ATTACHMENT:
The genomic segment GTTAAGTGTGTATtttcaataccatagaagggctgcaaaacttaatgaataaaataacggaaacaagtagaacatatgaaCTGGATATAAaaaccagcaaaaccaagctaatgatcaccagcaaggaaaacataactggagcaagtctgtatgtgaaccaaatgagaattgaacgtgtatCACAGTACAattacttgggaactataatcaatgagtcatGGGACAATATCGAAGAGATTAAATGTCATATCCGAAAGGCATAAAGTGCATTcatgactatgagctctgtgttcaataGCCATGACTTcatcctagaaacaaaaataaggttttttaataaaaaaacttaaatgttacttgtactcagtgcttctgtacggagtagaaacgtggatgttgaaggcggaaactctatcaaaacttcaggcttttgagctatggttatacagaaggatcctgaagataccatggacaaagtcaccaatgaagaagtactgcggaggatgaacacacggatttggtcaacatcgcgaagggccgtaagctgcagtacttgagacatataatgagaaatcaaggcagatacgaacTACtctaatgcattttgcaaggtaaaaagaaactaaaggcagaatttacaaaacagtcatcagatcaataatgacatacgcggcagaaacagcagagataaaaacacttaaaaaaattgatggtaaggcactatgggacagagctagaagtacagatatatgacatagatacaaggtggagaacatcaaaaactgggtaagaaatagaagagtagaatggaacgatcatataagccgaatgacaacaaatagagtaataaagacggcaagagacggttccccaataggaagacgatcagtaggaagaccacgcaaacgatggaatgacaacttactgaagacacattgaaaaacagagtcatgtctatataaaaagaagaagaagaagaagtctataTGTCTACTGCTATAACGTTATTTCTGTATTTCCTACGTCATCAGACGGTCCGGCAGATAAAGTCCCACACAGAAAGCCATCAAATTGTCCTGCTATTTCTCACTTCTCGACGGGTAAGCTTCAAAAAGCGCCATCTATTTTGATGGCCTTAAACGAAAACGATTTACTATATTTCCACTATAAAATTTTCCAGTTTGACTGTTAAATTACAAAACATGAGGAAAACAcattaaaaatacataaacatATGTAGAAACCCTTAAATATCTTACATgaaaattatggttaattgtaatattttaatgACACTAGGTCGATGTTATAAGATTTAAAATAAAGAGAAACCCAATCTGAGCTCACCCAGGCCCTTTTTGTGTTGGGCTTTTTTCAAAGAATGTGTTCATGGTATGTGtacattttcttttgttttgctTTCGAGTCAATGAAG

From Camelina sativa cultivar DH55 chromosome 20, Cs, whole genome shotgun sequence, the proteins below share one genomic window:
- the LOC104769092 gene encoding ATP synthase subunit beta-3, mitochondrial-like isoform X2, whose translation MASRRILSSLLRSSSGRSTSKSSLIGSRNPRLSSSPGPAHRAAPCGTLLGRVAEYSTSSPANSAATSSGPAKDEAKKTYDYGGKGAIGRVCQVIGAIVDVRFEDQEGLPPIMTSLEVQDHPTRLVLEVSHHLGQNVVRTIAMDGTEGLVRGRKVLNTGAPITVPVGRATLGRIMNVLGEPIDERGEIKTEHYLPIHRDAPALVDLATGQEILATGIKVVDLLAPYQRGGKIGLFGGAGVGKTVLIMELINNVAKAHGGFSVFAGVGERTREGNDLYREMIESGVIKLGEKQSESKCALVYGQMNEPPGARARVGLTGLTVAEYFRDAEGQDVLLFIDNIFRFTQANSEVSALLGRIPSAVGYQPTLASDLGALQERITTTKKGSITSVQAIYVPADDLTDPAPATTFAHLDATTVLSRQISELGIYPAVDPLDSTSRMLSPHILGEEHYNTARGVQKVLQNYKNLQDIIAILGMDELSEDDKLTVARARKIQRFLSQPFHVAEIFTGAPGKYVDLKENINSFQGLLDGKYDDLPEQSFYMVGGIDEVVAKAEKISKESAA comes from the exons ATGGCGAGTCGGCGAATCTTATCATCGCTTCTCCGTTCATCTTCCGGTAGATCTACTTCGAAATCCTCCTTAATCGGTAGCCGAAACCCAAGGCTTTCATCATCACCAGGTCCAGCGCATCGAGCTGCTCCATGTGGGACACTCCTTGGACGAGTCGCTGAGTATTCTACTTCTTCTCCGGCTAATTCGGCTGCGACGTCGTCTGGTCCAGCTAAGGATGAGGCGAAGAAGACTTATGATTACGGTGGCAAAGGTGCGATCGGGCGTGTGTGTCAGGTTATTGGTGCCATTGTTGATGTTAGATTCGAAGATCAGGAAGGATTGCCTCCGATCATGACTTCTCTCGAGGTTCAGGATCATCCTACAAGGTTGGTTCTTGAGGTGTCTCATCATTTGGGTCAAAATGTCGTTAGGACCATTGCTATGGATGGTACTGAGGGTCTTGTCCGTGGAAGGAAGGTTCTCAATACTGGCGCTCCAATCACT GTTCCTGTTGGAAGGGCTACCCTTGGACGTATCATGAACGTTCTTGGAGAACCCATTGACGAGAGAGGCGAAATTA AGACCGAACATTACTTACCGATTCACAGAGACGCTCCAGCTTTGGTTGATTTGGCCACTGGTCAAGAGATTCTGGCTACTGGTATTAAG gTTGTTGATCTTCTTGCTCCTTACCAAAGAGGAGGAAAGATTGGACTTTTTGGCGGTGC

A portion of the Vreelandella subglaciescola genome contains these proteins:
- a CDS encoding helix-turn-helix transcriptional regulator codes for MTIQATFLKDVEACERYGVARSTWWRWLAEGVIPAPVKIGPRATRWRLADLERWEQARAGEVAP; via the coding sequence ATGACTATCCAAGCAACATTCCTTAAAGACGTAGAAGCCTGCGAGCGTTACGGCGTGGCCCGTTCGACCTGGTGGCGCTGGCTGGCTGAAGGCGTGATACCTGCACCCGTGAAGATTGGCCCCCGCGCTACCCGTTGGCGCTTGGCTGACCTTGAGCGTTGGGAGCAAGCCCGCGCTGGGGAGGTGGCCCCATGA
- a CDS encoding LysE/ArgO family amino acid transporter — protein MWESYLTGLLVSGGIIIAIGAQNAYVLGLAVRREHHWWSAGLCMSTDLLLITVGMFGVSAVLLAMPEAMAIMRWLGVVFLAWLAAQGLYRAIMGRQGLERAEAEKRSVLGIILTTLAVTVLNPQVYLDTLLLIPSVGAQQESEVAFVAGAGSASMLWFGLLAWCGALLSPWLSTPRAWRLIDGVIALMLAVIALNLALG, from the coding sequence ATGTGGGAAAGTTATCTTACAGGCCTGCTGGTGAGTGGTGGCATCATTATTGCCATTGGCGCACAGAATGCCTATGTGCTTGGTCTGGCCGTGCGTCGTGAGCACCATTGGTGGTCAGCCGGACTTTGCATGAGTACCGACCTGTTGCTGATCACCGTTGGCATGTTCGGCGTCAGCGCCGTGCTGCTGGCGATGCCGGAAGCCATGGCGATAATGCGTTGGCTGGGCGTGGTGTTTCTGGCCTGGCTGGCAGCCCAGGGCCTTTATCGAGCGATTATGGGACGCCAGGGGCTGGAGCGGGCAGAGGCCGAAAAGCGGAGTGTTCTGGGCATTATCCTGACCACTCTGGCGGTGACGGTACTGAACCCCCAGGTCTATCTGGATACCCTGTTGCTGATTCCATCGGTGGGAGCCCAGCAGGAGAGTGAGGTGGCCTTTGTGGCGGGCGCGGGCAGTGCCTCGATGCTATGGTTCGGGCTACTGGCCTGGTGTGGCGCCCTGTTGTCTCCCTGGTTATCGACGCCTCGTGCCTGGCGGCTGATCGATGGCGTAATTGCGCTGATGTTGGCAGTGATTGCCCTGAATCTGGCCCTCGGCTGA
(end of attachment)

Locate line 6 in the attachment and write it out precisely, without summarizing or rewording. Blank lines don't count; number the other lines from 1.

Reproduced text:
- a CDS encoding LysE/ArgO family amino acid transporter — protein MWESYLTGLLVSGGIIIAIGAQNAYVLGLAVRREHHWWSAGLCMSTDLLLITVGMFGVSAVLLAMPEAMAIMRWLGVVFLAWLAAQGLYRAIMGRQGLERAEAEKRSVLGIILTTLAVTVLNPQVYLDTLLLIPSVGAQQESEVAFVAGAGSASMLWFGLLAWCGALLSPWLSTPRAWRLIDGVIALMLAVIALNLALG, from the coding sequence ATGTGGGAAAGTTATCTTACAGGCCTGCTGGTGAGTGGTGGCATCATTATTGCCATTGGCGCACAGAATGCCTATGTGCTTGGTCTGGCCGTGCGTCGTGAGCACCATTGGTGGTCAGCCGGACTTTGCATGAGTACCGACCTGTTGCTGATCACCGTTGGCATGTTCGGCGTCAGCGCCGTGCTGCTGGCGATGCCGGAAGCCATGGCGATAATGCGTTGGCTGGGCGTGGTGTTTCTGGCCTGGCTGGCAGCCCAGGGCCTTTATCGAGCGATTATGGGACGCCAGGGGCTGGAGCGGGCAGAGGCCGAAAAGCGGAGTGTTCTGGGCATTATCCTGACCACTCTGGCGGTGACGGTACTGAACCCCCAGGTCTATCTGGATACCCTGTTGCTGATTCCATCGGTGGGAGCCCAGCAGGAGAGTGAGGTGGCCTTTGTGGCGGGCGCGGGCAGTGCCTCGATGCTATGGTTCGGGCTACTGGCCTGGTGTGGCGCCCTGTTGTCTCCCTGGTTATCGACGCCTCGTGCCTGGCGGCTGATCGATGGCGTAATTGCGCTGATGTTGGCAGTGATTGCCCTGAATCTGGCCCTCGGCTGA